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  • #hashtagactivism

    by Sarah Jackson, Moya Bailey, Brooke Welles
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    #hashtagactivism

Sarah J. Jackson, Moya Bailey, and Brooke Foucault Welles [CANCELED]

present

#HashtagActivism:
Networks of Race and Gender Justice

Please Note: This event has been canceled

Date

Apr
9
Thursday
April 9, 2020
7:00 PM

Location

Harvard Book Store
1256 Massachusetts Ave., Cambridge, MA 02138

Tickets

This event is free; no tickets are required.

Update

This event has been canceled. We apologize for any inconvenience.


Harvard Book Store welcomes media and communication experts SARAH J. JACKSON, MOYA BAILEY, and BROOKE FOUCAULT WELLES for a discussion of their co-authored book, #HashtagActivism: Networks of Race and Gender Justice.

About #HashtagActivism

The power of hashtag activism became clear in 2011, when #IranElection served as an organizing tool for Iranians protesting a disputed election and offered a global audience a front-row seat to a nascent revolution. Since then, activists have used a variety of hashtags, including #JusticeForTrayvon, #BlackLivesMatter, #YesAllWomen, and #MeToo to advocate, mobilize, and communicate. In this book, Sarah Jackson, Moya Bailey, and Brooke Foucault Welles explore how and why Twitter has become an important platform for historically disenfranchised populations, including Black Americans, women, and transgender people. They show how marginalized groups, long excluded from elite media spaces, have used Twitter hashtags to advance counternarratives, preempt political spin, and build diverse networks of dissent.

The authors describe how such hashtags as #MeToo, #SurvivorPrivilege, and #WhyIStayed have challenged the conventional understanding of gendered violence; examine the voices and narratives of Black feminism enabled by #FastTailedGirls, #YouOKSis, and #SayHerName; and explore the creation and use of #GirlsLikeUs, a network of transgender women. They investigate the digital signatures of the “new civil rights movement”—the online activism, storytelling, and strategy-building that set the stage for #BlackLivesMatter—and recount the spread of racial justice hashtags after the killing of Michael Brown in Ferguson, Missouri, and other high-profile incidents of killings by police. Finally, they consider hashtag created by allies, including #AllMenCan and #CrimingWhileWhite.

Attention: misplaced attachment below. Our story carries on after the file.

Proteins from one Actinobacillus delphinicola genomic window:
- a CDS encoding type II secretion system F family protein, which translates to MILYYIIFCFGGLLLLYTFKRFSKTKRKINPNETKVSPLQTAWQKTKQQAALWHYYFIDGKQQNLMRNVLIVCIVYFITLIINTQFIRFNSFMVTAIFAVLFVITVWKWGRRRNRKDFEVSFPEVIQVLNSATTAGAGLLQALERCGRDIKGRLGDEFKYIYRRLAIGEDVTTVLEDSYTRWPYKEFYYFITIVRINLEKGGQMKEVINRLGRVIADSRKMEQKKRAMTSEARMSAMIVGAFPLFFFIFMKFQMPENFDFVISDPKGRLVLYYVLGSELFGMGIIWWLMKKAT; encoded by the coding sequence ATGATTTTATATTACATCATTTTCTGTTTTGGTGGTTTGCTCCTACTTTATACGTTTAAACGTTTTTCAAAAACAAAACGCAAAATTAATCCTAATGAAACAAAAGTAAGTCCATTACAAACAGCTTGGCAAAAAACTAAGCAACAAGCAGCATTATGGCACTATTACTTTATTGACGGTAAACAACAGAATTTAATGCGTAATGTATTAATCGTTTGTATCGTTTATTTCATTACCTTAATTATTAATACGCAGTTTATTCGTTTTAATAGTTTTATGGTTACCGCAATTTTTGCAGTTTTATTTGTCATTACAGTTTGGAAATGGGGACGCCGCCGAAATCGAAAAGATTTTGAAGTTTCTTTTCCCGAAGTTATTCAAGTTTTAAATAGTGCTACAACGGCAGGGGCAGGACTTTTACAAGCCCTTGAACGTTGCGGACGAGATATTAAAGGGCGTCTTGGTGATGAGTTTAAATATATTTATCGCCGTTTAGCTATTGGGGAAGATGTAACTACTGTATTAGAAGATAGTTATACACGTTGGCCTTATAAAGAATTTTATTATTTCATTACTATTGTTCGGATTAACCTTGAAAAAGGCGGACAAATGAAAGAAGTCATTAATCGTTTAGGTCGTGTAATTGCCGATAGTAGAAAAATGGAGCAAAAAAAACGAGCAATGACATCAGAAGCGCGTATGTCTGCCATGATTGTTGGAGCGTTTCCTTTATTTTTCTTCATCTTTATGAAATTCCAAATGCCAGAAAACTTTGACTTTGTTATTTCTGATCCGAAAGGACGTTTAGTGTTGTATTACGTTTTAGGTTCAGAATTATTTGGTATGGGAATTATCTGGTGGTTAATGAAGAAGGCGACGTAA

Praise for #HashtagActivism

#HashtagActivism is a groundbreaking text, offering a detailed, thorough, and nuanced analysis of several of the most prominent episodes of digital activism in recent years. The book combines methodological sophistication and theoretical nuance with the voices and experiences of digital activists themselves. It is essential reading, not just for readers interested in Twitter and politics, but for anyone with an interest in contemporary struggles for justice and equality.” —David Karpf, Associate Professor, George Washington University

Brooke Foucault Welles
Brooke Foucault Welles

Brooke Foucault Welles

Brooke Foucault Welles is an Associate Professor in the Department of Communication Studies and a core faculty member of the Network Science Institute at Northeastern University. Combining the methods of computational social science and network science with the theories of communication studies, Foucault Welles studies how online communication networks enable and constrain behavior, with particular emphasis on how these networks enable the pursuit of individual, team, and collective goals.

Moya Bailey
Moya Bailey

Moya Bailey

Moya Bailey is a scholar of critical race, feminist, and disability studies. Her work focuses on marginalized groups’ use of digital media to promote social justice as acts of self-affirmation and health promotion. She is interested in how race, gender, and sexuality are represented in media and medicine. She currently curates the #transformDH Tumblr initiative in Digital Humanities. She is also the digital alchemist for the Octavia E. Butler Legacy Network.

Sarah J. Jackson
Sarah J. Jackson

Sarah J. Jackson

A scholar of the public sphere, Sarah J. Jackson studies how media, journalism, and technology are used by and represent marginalized publics, with a focus on communication by and about Black and feminist activists. Her first book Black Celebrity, Racial Politics, and the Press examines the relationship between Black celebrity activism, journalism, and American politics.

Harvard Book Store
1256 Massachusetts Ave., Cambridge, MA 02138

Walking from the Harvard Square T station: 2 minutes

As you exit the station, reverse your direction and walk east along Mass. Ave. in front of the Cambridge Savings Bank. Cross Dunster St. and proceed along Mass. Ave for three more blocks. You will pass Au Bon Pain, JP Licks, and TD Bank. Harvard Book Store is located at the corner of Mass. Ave. and Plympton St.

General Info
(617) 661-1515
info@harvard.com

Media Inquiries
mediainquiries@harvard.com

Accessibility Inquiries
access@harvard.com

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